Improving Agribusiness Customer Relations Using Social Media & CRM Technologies

Improving Agribusiness Customer Relations Using Social Media & CRM TechnologiesReviewer

Mati Mohammadi, PhD Student & Graduate Research Assistant, Purdue University Department of Agricultural Economics
See more from Mati on Twitter or LinkedIn.

Article

Social media and customer relationship management technologies: Influencing buyer-seller information exchanges. Omar S. Itani, Michael T. Krush, Raj Agnihotri, Kevin J. Trainor

Journal

Industrial Marketing Management (2020)

Summary

To reduce information asymmetry and increase trust and efficiency, sharing information and communication is essential and the key to successful relationships in the industry. This article by Itani et al., recently published in Industrial Marketing Management, addressed the importance of effective information exchange between buyers and suppliers for a successful sale. In addition to explaining the incentives for sharing information, they demonstrated how new technologies help information sharing and co-create value. Their article examined the effect of customer relationship management (CRM) and social media technologies used by sellers on buyer information sharing in a business-to-business (B2B) context. The authors studied the impact of these different technology tools on the salesperson tasks of market-sensing and customer-linking.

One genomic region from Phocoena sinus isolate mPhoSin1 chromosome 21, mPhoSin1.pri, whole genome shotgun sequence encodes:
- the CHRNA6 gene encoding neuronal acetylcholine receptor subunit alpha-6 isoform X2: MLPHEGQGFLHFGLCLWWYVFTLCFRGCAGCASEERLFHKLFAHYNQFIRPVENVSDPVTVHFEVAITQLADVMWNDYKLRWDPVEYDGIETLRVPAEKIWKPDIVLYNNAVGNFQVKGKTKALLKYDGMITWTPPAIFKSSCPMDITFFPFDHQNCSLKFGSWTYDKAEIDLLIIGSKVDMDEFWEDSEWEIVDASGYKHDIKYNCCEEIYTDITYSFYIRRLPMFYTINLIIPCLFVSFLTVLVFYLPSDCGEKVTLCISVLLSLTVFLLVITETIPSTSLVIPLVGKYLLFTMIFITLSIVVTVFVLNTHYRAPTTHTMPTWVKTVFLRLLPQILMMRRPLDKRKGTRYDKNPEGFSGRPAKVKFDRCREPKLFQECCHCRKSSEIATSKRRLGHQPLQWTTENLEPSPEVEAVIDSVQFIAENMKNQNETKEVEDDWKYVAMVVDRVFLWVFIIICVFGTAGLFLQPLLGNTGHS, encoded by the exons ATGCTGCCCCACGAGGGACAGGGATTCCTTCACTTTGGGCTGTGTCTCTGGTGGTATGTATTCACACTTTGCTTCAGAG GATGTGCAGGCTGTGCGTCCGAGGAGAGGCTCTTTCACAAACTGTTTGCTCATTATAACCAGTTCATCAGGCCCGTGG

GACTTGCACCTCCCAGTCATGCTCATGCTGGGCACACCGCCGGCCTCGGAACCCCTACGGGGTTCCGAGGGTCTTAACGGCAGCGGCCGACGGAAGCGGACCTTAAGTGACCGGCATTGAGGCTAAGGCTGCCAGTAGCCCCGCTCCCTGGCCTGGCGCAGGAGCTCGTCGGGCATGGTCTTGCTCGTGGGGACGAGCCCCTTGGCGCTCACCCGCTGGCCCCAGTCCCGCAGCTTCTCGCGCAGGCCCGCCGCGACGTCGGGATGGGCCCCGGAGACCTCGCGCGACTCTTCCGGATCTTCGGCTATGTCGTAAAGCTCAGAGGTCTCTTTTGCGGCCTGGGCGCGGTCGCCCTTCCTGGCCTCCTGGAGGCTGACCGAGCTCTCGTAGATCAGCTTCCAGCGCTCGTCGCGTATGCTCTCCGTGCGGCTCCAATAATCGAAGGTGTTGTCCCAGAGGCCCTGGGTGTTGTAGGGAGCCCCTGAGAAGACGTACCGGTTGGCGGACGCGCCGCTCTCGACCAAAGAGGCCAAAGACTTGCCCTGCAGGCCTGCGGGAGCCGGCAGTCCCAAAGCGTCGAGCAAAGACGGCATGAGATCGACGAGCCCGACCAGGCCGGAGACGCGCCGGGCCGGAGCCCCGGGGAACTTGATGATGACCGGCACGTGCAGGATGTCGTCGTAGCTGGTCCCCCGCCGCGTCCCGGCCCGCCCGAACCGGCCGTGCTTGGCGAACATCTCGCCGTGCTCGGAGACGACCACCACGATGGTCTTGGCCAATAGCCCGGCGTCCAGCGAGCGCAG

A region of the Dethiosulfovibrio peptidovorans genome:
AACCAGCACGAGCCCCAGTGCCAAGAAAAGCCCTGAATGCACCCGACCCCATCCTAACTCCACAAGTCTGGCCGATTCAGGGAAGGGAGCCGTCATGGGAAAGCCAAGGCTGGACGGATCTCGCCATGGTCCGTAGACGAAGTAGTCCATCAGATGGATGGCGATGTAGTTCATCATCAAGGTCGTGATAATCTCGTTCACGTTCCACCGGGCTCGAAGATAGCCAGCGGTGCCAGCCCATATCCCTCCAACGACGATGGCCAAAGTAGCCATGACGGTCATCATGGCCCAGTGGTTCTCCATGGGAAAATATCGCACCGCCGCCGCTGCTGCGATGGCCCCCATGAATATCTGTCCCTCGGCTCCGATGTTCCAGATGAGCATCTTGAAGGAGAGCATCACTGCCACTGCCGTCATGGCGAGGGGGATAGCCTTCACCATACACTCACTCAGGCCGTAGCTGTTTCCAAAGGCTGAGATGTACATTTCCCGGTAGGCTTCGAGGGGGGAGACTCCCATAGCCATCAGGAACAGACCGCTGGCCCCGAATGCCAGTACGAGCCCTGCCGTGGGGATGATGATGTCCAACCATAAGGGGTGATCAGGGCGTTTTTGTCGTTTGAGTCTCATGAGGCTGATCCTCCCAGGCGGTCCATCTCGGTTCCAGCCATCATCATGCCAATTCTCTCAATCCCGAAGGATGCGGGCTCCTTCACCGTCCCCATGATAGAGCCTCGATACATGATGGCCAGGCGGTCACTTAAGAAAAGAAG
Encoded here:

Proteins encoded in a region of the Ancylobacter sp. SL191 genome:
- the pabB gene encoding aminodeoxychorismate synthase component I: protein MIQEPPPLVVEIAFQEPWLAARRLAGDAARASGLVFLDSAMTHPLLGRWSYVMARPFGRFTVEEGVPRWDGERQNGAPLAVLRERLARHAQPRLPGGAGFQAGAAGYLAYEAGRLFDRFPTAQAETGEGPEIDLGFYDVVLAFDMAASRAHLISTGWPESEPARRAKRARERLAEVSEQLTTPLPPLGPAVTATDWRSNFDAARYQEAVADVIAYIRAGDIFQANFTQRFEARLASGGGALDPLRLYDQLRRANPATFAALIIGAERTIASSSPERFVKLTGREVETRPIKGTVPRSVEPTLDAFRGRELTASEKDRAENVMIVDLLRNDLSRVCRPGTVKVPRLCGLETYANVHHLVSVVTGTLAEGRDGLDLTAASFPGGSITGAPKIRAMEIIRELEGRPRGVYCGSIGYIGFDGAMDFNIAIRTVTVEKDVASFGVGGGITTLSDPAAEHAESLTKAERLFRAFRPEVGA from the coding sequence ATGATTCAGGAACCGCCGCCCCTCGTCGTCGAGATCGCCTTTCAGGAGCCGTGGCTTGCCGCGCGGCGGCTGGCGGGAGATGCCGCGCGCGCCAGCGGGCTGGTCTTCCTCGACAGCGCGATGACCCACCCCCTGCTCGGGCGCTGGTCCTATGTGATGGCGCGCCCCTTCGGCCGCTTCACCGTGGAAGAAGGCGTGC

CRM technology helps salespeople to reduce amounts of data and convert it to organized data. Salespeople can then share this practical data with buyers via efficient methods they have determined. On the other hand, social media technology helps salespeople to discover information about their competitors and their customers’ reactions. 

This study found that:

  1. There is a positive effect of sellers’ social media utilization on the sellers’ competitive information collection.
  2. Sellers’ CRM technology utilization is positively associated with product information communication and buyers’ information sharing intentions.
  3. Sellers’ product information communication efforts are positively related to buyers’ information sharing intentions and product information communication.
  4. The interaction term (seller social media utilization and customer relationship management technology utilization) positively affects sellers’ competitive information collection.

What this means for Food and Agricultural Business

In recent years, we have seen a rapidly increasing demand for information in the agriculture sector. New and more diversified information sources, which mainly stem from embracing the internet and IT developments, add more complexity to this subject. While this study’s results are from a sample of sales organizations located in India, they are still relevant in the agribusiness sector. Farmers are potential buyers in the B2B market; therefore, receiving information from farmers to analyze the market and provide them with new information about products is an important part of the buyer-seller relationship in the B2B context.